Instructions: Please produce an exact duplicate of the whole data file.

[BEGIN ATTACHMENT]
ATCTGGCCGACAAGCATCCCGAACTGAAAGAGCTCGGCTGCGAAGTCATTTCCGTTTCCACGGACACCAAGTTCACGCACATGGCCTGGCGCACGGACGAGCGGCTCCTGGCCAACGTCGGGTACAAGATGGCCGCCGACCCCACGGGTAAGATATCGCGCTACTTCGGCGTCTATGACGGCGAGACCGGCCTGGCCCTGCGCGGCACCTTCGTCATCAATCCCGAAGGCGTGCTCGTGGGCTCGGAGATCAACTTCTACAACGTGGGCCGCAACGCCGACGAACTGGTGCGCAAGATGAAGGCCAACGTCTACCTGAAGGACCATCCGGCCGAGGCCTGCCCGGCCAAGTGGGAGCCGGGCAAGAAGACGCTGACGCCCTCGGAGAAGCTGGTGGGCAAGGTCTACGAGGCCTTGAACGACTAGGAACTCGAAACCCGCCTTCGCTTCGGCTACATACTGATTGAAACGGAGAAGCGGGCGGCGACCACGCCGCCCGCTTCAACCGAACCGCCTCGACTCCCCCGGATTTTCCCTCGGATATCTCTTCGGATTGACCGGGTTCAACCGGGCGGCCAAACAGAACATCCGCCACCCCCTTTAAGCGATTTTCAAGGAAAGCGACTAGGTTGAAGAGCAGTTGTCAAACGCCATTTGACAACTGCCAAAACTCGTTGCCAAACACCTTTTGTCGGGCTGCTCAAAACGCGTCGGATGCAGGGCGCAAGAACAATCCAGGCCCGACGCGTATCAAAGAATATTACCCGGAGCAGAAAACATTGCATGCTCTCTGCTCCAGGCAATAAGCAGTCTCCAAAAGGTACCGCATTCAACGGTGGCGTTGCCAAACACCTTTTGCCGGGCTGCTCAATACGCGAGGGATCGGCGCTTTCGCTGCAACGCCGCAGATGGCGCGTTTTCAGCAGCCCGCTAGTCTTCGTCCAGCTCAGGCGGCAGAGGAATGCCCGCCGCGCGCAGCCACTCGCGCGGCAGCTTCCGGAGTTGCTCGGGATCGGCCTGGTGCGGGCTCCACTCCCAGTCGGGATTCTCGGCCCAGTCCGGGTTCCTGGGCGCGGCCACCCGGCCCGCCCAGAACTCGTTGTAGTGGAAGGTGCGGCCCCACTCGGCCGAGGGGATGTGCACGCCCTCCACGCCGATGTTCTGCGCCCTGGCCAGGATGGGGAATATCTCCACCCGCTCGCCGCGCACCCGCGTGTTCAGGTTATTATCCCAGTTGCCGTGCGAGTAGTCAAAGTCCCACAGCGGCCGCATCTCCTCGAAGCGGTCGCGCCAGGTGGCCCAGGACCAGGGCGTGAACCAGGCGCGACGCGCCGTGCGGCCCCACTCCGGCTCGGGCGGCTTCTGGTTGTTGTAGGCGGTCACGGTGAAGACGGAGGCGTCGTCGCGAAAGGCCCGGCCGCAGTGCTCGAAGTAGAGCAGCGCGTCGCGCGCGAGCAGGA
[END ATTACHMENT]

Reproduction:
ATCTGGCCGACAAGCATCCCGAACTGAAAGAGCTCGGCTGCGAAGTCATTTCCGTTTCCACGGACACCAAGTTCACGCACATGGCCTGGCGCACGGACGAGCGGCTCCTGGCCAACGTCGGGTACAAGATGGCCGCCGACCCCACGGGTAAGATATCGCGCTACTTCGGCGTCTATGACGGCGAGACCGGCCTGGCCCTGCGCGGCACCTTCGTCATCAATCCCGAAGGCGTGCTCGTGGGCTCGGAGATCAACTTCTACAACGTGGGCCGCAACGCCGACGAACTGGTGCGCAAGATGAAGGCCAACGTCTACCTGAAGGACCATCCGGCCGAGGCCTGCCCGGCCAAGTGGGAGCCGGGCAAGAAGACGCTGACGCCCTCGGAGAAGCTGGTGGGCAAGGTCTACGAGGCCTTGAACGACTAGGAACTCGAAACCCGCCTTCGCTTCGGCTACATACTGATTGAAACGGAGAAGCGGGCGGCGACCACGCCGCCCGCTTCAACCGAACCGCCTCGACTCCCCCGGATTTTCCCTCGGATATCTCTTCGGATTGACCGGGTTCAACCGGGCGGCCAAACAGAACATCCGCCACCCCCTTTAAGCGATTTTCAAGGAAAGCGACTAGGTTGAAGAGCAGTTGTCAAACGCCATTTGACAACTGCCAAAACTCGTTGCCAAACACCTTTTGTCGGGCTGCTCAAAACGCGTCGGATGCAGGGCGCAAGAACAATCCAGGCCCGACGCGTATCAAAGAATATTACCCGGAGCAGAAAACATTGCATGCTCTCTGCTCCAGGCAATAAGCAGTCTCCAAAAGGTACCGCATTCAACGGTGGCGTTGCCAAACACCTTTTGCCGGGCTGCTCAATACGCGAGGGATCGGCGCTTTCGCTGCAACGCCGCAGATGGCGCGTTTTCAGCAGCCCGCTAGTCTTCGTCCAGCTCAGGCGGCAGAGGAATGCCCGCCGCGCGCAGCCACTCGCGCGGCAGCTTCCGGAGTTGCTCGGGATCGGCCTGGTGCGGGCTCCACTCCCAGTCGGGATTCTCGGCCCAGTCCGGGTTCCTGGGCGCGGCCACCCGGCCCGCCCAGAACTCGTTGTAGTGGAAGGTGCGGCCCCACTCGGCCGAGGGGATGTGCACGCCCTCCACGCCGATGTTCTGCGCCCTGGCCAGGATGGGGAATATCTCCACCCGCTCGCCGCGCACCCGCGTGTTCAGGTTATTATCCCAGTTGCCGTGCGAGTAGTCAAAGTCCCACAGCGGCCGCATCTCCTCGAAGCGGTCGCGCCAGGTGGCCCAGGACCAGGGCGTGAACCAGGCGCGACGCGCCGTGCGGCCCCACTCCGGCTCGGGCGGCTTCTGGTTGTTGTAGGCGGTCACGGTGAAGACGGAGGCGTCGTCGCGAAAGGCCCGGCCGCAGTGCTCGAAGTAGAGCAGCGCGTCGCGCGCGAGCAGGA